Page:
TAIPEI (Taiwan News)—The strongest plum rain Taiwan ever witnessed destroyed a wide variety of crops, leading to a national vegetable price uptick average of 30 percent, but the Greater Taipei region reported prices soaring more than 50 percent for certain greens.
Consecutive days of torrential rain damaged most crops in central and southern Taiwan, causing the average wholesale price for vegetables to soar 52 percent from NT$25.53 (US$0.85) per kilogram to NT$35.9 on Sunday.
Leafy green vegetables reported the steepest wholesale price hike, prices of Taiwan sword leaf lettuce or known as "A tsai" (A菜) quadrupled from NT$20 to NT$50 per kilogram, while bok choy prices increased 2.8 times from NT$16 to NT$50 per kilogram, said Kou Jung-Jui (郭榮瑞), sales manager of New Taipei City Fruit and Vegetable Marketing Co.
Napa cabbage prices also soared from NT$10.1 to NT$23.1, while cucumber prices rose more than 80 percent as of Sunday.
Three months ago cabbage prices plummeted to NT$10 per cabbage, but flooding from torrential rain raised prices by 12 times to at least NT$130.
Cabbage was being sold at around NT$55 per kilogram because it was being transported from Li Shan, or also known as Pear Mountain in Yilan County, said vegetable vendors.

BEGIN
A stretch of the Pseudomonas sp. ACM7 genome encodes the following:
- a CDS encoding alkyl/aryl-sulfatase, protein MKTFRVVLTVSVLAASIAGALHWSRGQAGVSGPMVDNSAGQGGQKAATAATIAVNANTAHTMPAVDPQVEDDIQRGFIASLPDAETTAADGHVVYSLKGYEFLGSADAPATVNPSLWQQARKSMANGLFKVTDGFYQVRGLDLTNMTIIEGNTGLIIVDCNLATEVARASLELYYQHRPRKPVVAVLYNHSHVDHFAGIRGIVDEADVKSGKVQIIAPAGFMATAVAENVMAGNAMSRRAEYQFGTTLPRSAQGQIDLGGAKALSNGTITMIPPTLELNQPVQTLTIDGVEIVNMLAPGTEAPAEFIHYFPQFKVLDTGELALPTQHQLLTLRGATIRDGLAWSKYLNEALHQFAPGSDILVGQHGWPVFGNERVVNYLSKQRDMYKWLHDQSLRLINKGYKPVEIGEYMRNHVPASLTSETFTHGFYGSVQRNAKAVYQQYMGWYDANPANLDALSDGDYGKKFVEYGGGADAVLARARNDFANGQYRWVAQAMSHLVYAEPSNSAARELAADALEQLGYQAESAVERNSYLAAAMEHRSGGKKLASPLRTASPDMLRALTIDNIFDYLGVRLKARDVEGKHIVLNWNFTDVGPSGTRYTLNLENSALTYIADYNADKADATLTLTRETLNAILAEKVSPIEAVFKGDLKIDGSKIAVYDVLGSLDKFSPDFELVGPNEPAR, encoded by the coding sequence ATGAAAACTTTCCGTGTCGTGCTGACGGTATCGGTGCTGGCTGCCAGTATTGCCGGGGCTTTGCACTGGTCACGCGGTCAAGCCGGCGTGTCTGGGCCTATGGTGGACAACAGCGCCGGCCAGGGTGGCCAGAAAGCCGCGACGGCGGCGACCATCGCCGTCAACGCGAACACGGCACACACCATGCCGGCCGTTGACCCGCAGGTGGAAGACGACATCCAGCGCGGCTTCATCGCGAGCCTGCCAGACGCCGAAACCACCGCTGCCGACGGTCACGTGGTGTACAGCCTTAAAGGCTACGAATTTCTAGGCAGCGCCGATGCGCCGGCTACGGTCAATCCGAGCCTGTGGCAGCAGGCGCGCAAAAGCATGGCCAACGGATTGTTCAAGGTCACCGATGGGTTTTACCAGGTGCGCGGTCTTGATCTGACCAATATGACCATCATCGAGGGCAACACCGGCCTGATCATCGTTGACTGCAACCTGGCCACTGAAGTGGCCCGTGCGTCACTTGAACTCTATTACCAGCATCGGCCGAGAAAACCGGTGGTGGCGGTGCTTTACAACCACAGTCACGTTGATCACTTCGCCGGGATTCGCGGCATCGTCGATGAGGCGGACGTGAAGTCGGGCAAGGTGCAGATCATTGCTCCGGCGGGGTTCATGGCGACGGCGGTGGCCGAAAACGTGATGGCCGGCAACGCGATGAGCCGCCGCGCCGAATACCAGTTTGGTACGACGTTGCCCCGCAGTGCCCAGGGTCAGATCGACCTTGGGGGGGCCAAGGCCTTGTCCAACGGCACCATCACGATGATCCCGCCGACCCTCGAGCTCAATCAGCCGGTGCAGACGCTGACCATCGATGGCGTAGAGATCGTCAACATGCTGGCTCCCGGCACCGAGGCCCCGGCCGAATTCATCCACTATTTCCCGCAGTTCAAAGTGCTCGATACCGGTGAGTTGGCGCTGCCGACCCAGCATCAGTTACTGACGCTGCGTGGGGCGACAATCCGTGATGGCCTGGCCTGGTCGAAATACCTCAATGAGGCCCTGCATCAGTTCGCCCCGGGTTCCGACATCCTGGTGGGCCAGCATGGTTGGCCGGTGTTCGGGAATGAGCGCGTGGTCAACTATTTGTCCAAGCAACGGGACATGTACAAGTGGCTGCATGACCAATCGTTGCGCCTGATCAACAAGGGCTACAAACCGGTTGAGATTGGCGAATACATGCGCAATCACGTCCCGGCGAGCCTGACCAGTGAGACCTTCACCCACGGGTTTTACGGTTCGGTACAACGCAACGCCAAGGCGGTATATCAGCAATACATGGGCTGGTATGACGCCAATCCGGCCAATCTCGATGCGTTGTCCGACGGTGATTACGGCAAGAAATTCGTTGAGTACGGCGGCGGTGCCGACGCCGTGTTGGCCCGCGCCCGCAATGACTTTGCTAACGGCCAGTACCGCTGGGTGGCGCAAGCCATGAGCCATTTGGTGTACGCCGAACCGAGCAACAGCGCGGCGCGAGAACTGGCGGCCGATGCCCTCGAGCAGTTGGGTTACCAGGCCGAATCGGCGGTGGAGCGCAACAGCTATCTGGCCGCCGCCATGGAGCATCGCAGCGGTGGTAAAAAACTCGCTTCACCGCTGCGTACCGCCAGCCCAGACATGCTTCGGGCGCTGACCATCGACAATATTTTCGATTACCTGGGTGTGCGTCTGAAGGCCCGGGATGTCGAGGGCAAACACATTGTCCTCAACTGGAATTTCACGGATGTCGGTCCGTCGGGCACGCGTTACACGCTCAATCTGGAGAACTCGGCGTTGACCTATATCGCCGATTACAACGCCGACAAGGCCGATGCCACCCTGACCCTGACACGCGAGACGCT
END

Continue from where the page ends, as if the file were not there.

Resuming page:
Overall the average fruit wholesale price declined, but a couple of fruits reported skyrocketing prices, such as banana wholesale prices jumping from NT$10 to an upper price of NT$80 per kilogram.
Steep price hikes were also reported for watermelons, java apples, and pears.
Heavy rains have made it difficult for farmers to harvest vegetables, and the markets were closed on Sunday, which might have led to the substantial price hike, explained Agriculture and Food Agency chief Weng Chen-hsin (翁震炘).
The agency forecasts vegetable prices will decline after farmers complete their emergency harvest of remaining crops.
However, vegetable vendors were less optimistic.
Vegetable prices in New Taipei City will continue to soar over the next two to three weeks, estimated New Taipei City Fruit and Vegetable Marketing Chairman Liao Jung-Ching (廖榮清).
Kou noted vegetables submerged in water can rot leading to price declines, but vegetable price trends will depend on how long the plum rain season will last this year.
The price uptick can continue well into September or October if the weather does not improve before the typhoon season, he added.
Total crop losses reached an estimated NT$57.52 million as of Sunday night, with Yunlin County being the most affected, recording a loss of NT$24.21 million.